“I HAVE black friends”: a phrase that some white people wear as armour before entering into a racial battlefield, hoping it will save them from their history. It doesn’t. Instead it reminds us that black people are tokens in the claim for racial neutrality.
Apartheid’s residue left a culture of people struggling to reconcile what it means to be black with the people they really are. Some even reject this compromise, not wanting to identify with blackness because our history is so loaded with injustices. They do not want to wear the trauma of our past.
We can all agree that apartheid should never have happened, but it did and now we are dealing with its ramifications the best way we know how. And that means owning our blackness.
Being black is one of the most magical things you can be. Being aware of your skin colour means having a deep understanding of the injustices that our forebears suffered under apartheid, despite how foreign that time seems to us now. This gives me a greater awareness of the inequalities we face on a day-to-day basis, even in a supposedly non-racial South Africa.
Black Twitter has afforded us a culturally loaded space where black people converge to launch a coup d’ètat against white supremacy and to find humour in the worst situations. This free space to discuss issues is perhaps one of the best things about being black.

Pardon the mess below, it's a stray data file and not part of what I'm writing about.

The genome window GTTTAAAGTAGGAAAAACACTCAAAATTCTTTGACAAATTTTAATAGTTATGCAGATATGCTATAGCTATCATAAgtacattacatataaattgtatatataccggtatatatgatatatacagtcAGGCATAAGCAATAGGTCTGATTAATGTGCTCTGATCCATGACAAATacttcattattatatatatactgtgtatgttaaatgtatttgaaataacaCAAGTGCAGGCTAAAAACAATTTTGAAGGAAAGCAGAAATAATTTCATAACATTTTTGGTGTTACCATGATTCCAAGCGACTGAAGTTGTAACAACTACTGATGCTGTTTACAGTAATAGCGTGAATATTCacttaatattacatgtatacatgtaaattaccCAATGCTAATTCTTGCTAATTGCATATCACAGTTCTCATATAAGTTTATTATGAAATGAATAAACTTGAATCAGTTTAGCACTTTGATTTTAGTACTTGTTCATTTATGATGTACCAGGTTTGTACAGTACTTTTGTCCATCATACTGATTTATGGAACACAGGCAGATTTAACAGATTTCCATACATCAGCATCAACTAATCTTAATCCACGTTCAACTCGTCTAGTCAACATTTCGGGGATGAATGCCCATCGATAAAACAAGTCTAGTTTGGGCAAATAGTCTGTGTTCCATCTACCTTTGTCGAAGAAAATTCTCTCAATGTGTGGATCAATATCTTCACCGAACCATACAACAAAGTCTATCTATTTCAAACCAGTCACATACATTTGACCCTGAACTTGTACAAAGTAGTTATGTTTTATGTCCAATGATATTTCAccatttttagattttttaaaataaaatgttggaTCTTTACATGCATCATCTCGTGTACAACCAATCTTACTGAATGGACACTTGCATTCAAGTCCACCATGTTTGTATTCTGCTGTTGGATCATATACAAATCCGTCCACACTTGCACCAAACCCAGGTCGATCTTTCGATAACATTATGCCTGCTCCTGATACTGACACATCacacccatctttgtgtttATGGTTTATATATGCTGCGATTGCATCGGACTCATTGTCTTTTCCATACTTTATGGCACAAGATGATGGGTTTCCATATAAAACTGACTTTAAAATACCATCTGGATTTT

Using social media as a platform to express our hurts, fears and anger against racism, we make the decision to claim our struggle, label it and place it accordingly, without the misdirection of white supremacy.
Our melanin gives us the ability to soak in the natural goodness of the sun and colour ourselves with the light of the world, showing off the beauty of our skin tone. Our blackness affords us a space in two different worlds. We are able to go from suburb to township and understand our positions in these two worlds without being restricted by our own blackness.
Admittedly, ours is a society with people from different backgrounds and with different experiences of race and racism. It is part of our diversity that we are able to claim our own identities and celebrate them without judgment or fear.
Being black should therefore not be a default condition where we fear claiming our blackness because it’s loaded by stereotypes. We should rather marvel at this melanin cloak and wear it with pride.
When we deny being black we are in essence rejecting the part of ourselves that affords us the sanctity of knowing.This knowing allows us to see past the hidden agenda of white entitlement which caused disillusioned black people to believe whiteness was something people should aspire to.
Author Chimamanda Ngozi Adichie once said: “Racism should have never happened and you don’t get a cookie for reducing it.” But race denialism … well, that is an even worse atrocity.